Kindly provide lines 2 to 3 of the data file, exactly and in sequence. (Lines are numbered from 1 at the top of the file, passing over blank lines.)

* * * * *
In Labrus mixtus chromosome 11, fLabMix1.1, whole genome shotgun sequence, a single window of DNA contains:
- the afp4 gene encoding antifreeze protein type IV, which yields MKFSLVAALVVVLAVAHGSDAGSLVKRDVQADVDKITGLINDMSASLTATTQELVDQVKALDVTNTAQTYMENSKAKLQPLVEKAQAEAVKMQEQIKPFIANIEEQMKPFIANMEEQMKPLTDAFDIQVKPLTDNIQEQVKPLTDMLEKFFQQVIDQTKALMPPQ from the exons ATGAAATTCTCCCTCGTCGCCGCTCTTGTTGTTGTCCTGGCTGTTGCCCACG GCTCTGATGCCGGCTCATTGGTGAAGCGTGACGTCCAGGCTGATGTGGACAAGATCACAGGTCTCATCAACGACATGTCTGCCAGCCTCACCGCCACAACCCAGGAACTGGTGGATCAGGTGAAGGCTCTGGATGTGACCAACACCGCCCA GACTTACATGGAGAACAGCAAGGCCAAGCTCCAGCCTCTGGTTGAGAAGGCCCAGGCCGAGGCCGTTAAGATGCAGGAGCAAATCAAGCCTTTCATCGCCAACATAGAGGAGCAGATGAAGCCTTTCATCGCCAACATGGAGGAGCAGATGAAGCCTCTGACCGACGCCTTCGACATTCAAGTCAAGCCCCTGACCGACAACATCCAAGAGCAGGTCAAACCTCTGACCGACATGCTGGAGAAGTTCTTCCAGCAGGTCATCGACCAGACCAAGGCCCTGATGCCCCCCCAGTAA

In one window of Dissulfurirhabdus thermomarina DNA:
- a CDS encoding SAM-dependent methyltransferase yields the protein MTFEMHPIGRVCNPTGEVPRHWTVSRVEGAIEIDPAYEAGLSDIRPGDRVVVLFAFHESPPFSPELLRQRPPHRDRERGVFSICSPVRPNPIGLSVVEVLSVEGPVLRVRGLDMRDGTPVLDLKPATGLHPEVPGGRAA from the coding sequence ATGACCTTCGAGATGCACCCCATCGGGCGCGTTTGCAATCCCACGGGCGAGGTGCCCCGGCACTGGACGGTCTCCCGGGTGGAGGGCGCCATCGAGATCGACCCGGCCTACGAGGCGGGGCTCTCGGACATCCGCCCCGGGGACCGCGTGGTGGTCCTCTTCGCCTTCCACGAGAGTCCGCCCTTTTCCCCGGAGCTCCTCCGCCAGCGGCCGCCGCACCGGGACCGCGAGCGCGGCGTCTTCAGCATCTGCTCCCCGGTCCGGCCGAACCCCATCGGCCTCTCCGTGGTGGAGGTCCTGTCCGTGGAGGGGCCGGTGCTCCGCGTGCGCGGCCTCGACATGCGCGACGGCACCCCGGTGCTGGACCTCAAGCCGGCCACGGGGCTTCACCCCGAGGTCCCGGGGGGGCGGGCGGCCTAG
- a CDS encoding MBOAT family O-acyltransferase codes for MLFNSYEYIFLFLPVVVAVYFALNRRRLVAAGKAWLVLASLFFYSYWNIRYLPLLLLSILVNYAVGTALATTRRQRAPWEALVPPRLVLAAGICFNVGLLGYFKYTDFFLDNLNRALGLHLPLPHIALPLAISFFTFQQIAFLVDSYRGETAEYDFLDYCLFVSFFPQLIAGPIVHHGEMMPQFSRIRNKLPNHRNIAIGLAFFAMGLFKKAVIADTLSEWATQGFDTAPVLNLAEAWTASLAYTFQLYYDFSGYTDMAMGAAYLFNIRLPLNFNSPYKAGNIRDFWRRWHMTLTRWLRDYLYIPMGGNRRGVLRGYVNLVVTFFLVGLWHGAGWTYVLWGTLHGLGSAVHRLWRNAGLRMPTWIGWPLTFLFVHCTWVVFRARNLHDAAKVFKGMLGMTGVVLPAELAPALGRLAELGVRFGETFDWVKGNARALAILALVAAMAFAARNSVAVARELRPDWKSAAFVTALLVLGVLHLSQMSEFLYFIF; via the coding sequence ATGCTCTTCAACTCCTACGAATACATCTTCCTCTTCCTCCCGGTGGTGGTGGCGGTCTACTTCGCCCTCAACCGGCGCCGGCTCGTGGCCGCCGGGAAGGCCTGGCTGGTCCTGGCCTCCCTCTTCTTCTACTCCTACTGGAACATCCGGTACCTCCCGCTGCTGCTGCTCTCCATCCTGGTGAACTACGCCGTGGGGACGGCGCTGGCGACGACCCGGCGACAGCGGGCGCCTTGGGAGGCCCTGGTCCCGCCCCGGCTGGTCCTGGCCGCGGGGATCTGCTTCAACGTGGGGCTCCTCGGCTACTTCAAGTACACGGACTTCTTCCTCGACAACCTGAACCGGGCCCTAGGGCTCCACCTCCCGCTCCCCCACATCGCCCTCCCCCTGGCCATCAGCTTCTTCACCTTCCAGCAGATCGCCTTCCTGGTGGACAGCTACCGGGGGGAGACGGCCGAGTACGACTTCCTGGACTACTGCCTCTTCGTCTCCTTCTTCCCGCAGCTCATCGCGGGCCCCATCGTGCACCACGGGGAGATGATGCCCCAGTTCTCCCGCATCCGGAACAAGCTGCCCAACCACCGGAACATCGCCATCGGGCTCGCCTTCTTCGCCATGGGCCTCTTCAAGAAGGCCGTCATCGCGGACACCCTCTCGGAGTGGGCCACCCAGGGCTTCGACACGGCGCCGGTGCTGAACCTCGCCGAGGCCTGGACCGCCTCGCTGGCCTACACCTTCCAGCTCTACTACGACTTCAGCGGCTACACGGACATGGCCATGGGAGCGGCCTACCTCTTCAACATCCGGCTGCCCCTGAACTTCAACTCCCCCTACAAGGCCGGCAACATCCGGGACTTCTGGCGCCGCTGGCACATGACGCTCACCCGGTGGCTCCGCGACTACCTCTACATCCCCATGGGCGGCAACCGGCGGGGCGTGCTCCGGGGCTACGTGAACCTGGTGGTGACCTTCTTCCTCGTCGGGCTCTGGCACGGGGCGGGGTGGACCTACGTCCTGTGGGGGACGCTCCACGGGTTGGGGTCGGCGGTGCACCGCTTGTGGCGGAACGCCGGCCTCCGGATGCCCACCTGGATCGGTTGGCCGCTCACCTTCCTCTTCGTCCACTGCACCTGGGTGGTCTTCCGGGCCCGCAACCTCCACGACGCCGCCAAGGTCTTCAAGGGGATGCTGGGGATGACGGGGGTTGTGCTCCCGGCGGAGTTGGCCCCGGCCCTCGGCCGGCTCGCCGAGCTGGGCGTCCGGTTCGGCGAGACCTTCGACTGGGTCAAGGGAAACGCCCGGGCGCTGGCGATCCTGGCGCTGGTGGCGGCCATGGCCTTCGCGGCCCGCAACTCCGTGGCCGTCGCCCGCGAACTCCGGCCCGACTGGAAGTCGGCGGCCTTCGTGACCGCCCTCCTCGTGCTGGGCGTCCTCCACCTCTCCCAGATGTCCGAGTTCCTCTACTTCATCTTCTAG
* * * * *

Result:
- the afp4 gene encoding antifreeze protein type IV, which yields MKFSLVAALVVVLAVAHGSDAGSLVKRDVQADVDKITGLINDMSASLTATTQELVDQVKALDVTNTAQTYMENSKAKLQPLVEKAQAEAVKMQEQIKPFIANIEEQMKPFIANMEEQMKPLTDAFDIQVKPLTDNIQEQVKPLTDMLEKFFQQVIDQTKALMPPQ from the exons ATGAAATTCTCCCTCGTCGCCGCTCTTGTTGTTGTCCTGGCTGTTGCCCACG GCTCTGATGCCGGCTCATTGGTGAAGCGTGACGTCCAGGCTGATGTGGACAAGATCACAGGTCTCATCAACGACATGTCTGCCAGCCTCACCGCCACAACCCAGGAACTGGTGGATCAGGTGAAGGCTCTGGATGTGACCAACACCGCCCA GACTTACATGGAGAACAGCAAGGCCAAGCTCCAGCCTCTGGTTGAGAAGGCCCAGGCCGAGGCCGTTAAGATGCAGGAGCAAATCAAGCCTTTCATCGCCAACATAGAGGAGCAGATGAAGCCTTTCATCGCCAACATGGAGGAGCAGATGAAGCCTCTGACCGACGCCTTCGACATTCAAGTCAAGCCCCTGACCGACAACATCCAAGAGCAGGTCAAACCTCTGACCGACATGCTGGAGAAGTTCTTCCAGCAGGTCATCGACCAGACCAAGGCCCTGATGCCCCCCCAGTAA

In one window of Dissulfurirhabdus thermomarina DNA: